Sustainability in the furniture industry
A wardrobe that won't survive two moves. A bed where it is unclear how the wood was treated. This problem is known to many people which is why many consumers want more sustainable furniture. Highlighted through examples from the design world this means that environmentally conscious furnishing has many creative faces.
What makes furniture sustainable?
Similar to food, different criteria play a role in furniture when it comes to sustainability. These arise above all in contrast to conventional – mostly cheap – production, price- and trend-oriented consumption.
- Renewable raw materials: Wood is still the top priority. But bamboo, cotton and new materials such as algae are also renewable resources. Another alternative: furniture made from recycled materials such as PET bottles or old wooden barrels.
- Freedom from harmful substances: A bed that possibly emits harmful substances is no longer an option for many. In addition to the main material, paints, glazes and the like should be harmless to health.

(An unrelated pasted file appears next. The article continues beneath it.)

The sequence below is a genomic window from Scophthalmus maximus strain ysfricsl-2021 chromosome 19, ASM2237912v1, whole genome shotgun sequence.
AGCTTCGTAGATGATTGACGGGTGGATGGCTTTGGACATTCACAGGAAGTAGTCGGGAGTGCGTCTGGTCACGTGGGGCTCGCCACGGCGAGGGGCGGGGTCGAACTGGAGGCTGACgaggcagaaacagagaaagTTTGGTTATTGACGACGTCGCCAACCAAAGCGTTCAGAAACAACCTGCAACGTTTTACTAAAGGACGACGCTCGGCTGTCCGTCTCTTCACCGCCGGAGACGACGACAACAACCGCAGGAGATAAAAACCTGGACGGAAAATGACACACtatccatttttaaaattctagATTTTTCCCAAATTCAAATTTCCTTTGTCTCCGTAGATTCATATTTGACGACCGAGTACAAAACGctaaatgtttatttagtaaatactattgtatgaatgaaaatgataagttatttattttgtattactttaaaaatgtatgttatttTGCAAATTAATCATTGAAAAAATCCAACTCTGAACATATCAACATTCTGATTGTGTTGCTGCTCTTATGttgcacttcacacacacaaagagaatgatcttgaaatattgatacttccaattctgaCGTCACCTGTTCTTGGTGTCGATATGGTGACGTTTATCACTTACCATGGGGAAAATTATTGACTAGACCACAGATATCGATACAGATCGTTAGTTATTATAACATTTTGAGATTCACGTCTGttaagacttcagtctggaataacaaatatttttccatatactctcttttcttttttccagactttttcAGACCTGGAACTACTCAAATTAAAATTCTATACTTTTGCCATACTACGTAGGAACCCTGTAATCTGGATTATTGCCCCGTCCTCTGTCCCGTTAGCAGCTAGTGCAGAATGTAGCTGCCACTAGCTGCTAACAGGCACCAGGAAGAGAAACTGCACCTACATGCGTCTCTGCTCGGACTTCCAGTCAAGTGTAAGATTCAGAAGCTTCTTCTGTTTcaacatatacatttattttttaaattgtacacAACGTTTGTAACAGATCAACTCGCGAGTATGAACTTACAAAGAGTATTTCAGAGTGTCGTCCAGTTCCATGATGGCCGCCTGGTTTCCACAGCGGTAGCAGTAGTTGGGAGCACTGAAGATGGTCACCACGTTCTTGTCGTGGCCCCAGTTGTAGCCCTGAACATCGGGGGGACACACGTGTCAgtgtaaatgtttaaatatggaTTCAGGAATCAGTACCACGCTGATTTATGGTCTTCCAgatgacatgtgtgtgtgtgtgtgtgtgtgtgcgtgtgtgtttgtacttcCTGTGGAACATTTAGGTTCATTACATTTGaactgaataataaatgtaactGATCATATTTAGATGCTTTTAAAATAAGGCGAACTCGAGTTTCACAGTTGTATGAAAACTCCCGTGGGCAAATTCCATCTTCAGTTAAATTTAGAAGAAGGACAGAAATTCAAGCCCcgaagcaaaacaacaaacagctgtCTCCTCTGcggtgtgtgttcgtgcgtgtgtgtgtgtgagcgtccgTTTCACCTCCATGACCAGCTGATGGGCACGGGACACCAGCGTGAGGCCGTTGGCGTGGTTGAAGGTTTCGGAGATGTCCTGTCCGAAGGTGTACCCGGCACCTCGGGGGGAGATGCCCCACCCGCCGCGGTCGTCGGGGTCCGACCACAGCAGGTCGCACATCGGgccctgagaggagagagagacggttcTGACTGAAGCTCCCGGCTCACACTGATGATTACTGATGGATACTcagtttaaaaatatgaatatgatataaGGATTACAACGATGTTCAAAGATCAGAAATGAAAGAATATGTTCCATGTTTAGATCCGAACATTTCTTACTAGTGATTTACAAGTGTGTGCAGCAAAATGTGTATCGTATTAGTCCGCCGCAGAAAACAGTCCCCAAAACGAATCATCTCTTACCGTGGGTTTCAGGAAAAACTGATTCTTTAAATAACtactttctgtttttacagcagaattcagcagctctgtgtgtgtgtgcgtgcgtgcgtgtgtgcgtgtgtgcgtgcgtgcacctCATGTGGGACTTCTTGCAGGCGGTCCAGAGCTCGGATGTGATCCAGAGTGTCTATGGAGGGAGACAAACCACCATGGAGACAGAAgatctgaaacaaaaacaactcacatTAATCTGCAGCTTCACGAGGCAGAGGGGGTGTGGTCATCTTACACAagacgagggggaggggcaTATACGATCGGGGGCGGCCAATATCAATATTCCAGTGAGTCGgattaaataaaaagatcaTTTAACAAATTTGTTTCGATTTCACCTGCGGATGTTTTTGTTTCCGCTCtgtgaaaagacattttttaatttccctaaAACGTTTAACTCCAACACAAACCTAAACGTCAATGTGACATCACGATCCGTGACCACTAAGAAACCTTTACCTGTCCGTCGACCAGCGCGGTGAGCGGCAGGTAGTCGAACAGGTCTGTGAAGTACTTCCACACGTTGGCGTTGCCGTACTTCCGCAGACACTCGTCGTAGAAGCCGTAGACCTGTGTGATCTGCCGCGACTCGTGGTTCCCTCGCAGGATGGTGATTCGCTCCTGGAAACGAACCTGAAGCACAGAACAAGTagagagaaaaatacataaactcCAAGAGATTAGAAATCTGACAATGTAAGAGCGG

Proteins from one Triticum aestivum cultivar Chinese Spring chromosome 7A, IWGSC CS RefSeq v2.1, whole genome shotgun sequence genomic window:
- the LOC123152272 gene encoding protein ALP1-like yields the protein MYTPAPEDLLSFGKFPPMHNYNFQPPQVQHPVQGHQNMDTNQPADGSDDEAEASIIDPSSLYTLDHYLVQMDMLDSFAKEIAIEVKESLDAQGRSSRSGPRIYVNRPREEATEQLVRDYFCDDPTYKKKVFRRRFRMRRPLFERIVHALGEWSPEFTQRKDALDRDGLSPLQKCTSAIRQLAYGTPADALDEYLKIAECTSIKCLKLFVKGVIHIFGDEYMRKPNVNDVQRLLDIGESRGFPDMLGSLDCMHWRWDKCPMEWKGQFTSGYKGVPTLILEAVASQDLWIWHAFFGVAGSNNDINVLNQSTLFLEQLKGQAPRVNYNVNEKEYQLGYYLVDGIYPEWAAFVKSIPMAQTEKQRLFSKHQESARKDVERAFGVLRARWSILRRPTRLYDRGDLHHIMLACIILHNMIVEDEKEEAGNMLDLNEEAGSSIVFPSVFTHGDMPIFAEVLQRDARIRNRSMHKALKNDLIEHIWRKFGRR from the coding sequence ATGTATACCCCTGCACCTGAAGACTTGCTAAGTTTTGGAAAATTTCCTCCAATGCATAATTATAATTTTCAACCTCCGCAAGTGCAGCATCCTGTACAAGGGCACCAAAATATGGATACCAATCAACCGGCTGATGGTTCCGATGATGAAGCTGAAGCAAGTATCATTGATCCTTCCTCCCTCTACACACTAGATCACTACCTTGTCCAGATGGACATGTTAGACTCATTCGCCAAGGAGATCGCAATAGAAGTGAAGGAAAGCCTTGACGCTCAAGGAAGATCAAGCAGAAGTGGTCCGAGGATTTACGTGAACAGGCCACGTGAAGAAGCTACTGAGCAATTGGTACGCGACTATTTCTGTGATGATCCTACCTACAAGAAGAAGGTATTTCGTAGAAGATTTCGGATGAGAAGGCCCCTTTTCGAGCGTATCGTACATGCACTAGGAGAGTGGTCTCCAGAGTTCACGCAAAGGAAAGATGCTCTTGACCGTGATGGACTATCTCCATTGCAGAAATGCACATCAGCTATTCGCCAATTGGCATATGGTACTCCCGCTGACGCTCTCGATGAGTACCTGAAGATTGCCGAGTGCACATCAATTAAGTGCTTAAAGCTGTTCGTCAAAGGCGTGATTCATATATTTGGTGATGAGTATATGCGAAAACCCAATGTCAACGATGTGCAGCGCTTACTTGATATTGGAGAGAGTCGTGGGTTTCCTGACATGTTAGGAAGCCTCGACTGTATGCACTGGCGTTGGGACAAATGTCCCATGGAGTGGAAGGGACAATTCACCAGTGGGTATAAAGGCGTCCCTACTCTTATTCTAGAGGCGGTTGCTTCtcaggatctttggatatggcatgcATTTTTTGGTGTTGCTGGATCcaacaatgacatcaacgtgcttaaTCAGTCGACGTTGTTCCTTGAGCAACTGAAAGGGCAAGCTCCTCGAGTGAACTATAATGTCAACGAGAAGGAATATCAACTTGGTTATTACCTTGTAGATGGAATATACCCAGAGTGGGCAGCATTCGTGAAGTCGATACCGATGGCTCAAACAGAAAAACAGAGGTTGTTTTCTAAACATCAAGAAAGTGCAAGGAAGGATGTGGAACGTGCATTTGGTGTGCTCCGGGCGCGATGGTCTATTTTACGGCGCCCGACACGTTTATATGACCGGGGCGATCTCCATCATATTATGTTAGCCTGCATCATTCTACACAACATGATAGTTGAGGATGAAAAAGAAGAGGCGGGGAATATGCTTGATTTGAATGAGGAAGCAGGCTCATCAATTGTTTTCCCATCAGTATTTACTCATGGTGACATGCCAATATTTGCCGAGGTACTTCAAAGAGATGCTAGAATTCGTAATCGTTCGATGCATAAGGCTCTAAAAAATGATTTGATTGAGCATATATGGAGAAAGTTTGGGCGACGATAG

- Longevity: A high-quality piece of furniture with a timeless design can be used and inherited for a long time. Upcycling also increases the lifespan.
- Fair production: Sustainability also means social responsibility. Accordingly, good working conditions and fair wages are important when it comes to buying furniture with a clear conscience.
- Short distances: The CO2 balance of a piece of furniture is significantly improved through regional raw materials, production and suppliers.